I have diabetes, can I get a tattoo?

In life you have to make many decisions: to marry or not to marry, to have children or not to have them, to study for a university degree or to choose to do a higher degree… Some of them will be more important than others, but, without a doubt, one of the things that must be considered very well before launching into it is the idea of ​​​​getting a tattoo.

Although it is true that today there are techniques to eliminate them in case you regret having done it in the future, it is best to think twice before taking the plunge. In fact, there are certain cases in which tattoos are not entirely recommended. We are referring to those people, freckles, stretch marks, burns or some other type of scar. If you have any of these blemishes on your skin, it is better that you rule out the option of injecting ink into them.

But what about diabetic people? Can you get tattoo? we have investigated and this is what endocrinologists say about it. Very attentive!

Can I get a tattoo if I have diabetes?

Diabetes and tattoos are two words that when used together are very divisive among endocrinologists. While some strongly In the case of suffering from diabetes, others believe that if the patient has the disease under control, he does not have to present any type of complication or problem.

1 The patient has poor diabetes control

In this case, the realization of a tattoo is totally discouraged due to the following factors:

  • Poor healing capacity: People with diabetes have a lower capacity for recovery at the cellular level. This means that there is a greater probability of ulcer formation in the face of poor wound healing present on the skin after getting a tattoo.
  • Less nervous sensitivity: The tattoo technique consists of implanting pigment micro granules at the level of the dermis by using very fine water connected to a demography that carries out a percussion movement on the skin. In the case of an allergic reaction to these pigments, people with diabetes who have poor control of their disease may need more time to notice the signs and symptoms that warn of this possible.
  • Lower immune response to infections: Diabetics who choose to get a tattoo should take into account that in their case the skin does not protect 100% from the attack of possible microorganisms and it is very possible that different types of infections caused by herpes zoster appear viral warts, impetigo, etc.

2 The patient has good diabetes control

On the other hand, diabetes patients who have proper control of their disease can get a tattoo as long as they are cautious and follow a series of strict measures to perfection:

  • Choose carefully the area where you are going to get the tattoo. It is not recommended to do it in those areas where you normally inject insulin, that is, the forearm, abdomen or thighs. The wound that originates in the skin when tattoo can end up leading to infections and, in very extreme cases, there can even be the risk of amputation.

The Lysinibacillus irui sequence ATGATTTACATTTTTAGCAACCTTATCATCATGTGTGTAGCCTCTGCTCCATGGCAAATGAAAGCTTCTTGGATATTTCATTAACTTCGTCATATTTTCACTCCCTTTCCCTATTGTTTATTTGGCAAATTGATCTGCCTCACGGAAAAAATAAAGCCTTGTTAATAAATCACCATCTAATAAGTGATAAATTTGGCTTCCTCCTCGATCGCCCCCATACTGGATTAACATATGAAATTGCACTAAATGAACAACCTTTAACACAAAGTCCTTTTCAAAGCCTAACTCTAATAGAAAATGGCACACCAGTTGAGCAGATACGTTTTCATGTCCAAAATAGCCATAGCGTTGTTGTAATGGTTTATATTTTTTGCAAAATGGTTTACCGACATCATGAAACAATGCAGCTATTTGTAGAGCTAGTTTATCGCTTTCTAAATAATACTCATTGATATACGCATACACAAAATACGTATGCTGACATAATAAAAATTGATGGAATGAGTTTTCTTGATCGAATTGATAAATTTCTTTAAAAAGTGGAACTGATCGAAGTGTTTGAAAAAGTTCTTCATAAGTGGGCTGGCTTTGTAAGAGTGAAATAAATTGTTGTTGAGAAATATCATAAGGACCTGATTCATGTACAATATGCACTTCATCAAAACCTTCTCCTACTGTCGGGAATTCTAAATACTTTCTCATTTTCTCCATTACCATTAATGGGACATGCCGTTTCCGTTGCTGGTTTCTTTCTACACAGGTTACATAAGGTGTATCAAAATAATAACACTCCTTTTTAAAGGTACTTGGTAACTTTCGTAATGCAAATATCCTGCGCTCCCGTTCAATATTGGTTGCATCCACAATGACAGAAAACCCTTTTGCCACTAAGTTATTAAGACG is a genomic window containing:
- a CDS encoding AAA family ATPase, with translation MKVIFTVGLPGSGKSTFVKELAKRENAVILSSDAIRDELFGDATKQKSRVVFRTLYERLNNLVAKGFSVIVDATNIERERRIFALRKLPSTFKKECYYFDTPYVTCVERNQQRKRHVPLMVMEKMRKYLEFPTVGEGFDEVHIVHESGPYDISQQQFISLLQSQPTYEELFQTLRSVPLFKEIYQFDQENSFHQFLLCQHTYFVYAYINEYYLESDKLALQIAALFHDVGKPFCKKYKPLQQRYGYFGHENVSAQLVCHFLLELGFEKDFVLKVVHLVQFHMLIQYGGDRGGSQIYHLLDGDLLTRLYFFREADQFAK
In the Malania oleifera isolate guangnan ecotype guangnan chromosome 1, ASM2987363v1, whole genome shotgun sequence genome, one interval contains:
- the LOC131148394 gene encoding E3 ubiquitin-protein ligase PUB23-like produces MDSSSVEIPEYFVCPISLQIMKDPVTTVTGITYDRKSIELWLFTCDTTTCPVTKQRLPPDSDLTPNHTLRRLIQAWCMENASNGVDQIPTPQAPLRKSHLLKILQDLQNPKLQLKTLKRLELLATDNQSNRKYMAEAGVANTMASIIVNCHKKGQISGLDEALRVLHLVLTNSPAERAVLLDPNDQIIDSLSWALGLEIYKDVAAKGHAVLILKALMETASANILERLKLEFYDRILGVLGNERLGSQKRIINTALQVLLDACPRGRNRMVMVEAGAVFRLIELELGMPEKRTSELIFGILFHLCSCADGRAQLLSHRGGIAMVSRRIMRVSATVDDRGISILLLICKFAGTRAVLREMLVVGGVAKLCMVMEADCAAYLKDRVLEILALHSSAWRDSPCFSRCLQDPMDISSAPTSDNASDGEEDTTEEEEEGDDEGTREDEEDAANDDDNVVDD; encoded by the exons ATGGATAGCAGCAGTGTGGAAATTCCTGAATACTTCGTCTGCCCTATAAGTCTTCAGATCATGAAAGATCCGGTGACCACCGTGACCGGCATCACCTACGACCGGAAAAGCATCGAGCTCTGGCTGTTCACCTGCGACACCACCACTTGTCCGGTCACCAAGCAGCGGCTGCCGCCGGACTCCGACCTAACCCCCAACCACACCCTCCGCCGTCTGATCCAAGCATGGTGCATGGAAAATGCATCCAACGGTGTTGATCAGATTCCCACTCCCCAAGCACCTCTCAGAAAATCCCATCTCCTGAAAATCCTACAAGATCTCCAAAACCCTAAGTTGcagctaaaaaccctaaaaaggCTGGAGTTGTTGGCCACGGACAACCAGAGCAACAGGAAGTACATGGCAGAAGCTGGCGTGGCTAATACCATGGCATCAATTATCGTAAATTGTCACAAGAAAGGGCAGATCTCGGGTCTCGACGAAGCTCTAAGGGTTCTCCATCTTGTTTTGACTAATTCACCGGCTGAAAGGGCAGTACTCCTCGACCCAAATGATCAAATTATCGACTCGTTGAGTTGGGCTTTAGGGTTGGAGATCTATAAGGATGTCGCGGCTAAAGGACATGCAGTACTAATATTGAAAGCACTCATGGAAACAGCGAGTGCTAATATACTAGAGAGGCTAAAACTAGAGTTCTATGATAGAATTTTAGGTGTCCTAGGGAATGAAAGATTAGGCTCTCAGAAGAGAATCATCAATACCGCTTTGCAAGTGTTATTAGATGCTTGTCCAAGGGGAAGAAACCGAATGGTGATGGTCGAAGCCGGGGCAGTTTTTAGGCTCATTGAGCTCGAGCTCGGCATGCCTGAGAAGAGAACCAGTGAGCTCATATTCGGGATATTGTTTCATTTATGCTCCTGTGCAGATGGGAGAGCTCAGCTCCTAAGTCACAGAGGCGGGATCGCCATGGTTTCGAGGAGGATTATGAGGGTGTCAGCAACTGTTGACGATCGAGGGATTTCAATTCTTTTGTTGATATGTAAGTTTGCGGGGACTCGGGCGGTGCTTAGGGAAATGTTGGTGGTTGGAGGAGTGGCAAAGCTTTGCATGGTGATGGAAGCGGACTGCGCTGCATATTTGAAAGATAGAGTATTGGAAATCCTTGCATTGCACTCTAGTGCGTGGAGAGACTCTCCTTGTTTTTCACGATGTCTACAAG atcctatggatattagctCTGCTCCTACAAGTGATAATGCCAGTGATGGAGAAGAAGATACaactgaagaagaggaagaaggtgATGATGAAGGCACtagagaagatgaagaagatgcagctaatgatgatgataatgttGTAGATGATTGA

• People with diabetes should also avoid getting a tattoo on areas of the body with poor circulation, such as the ankles, wrists, lower legs, or buttocks.
  • Choose a good tattoo artist. It is essential that the person who is going to tattoo a diabetic patient is vaccinated against blood-borne diseases. In addition, the tattoo must be carried out using a totally aseptic practice: use of sterilized material, use of gloves, appropriate clothing, and use of inks found in single-dose containers…) It is also very important that the tattoo artist have the corresponding certification to carry out the technique.

Tattoos and Diabetes: Tips to Avoid Complications

If you are a diabetic person and you have recently gotten, you should take into account a series of tips to prevent problems or possible complications. Please note:

  • Cover your tattoo for the first four hours. In this way, you will isolate it from dust, light and possible infectious microorganisms. Once this time has passed, you must leave the wound in the open air to prevent infections by anaerobic microorganisms (they are those that do not use oxygen (O2) in their metabolism).
  • Throughout the first month, you should clean the area very well with warm water and soap at least two or three times a day.
  • Apply a good moisturizer to the wound. This will favor the healing.
  • Try not to scratch the wound that the tattoo has generated and let the scabs that have formed fall off on their own.
  • Pay close attention to the slightest sign of allergy such as rashes, redness, itching, fever, fluid draining from the wound. In the event of an adverse reaction, go immediately to the emergency room.

In any case, if you suffer from diabetes and doubt whether to, it is best to consult your endocrinologist beforehand. No one better than him will know your specific case and will be able to give you the appropriate indications.

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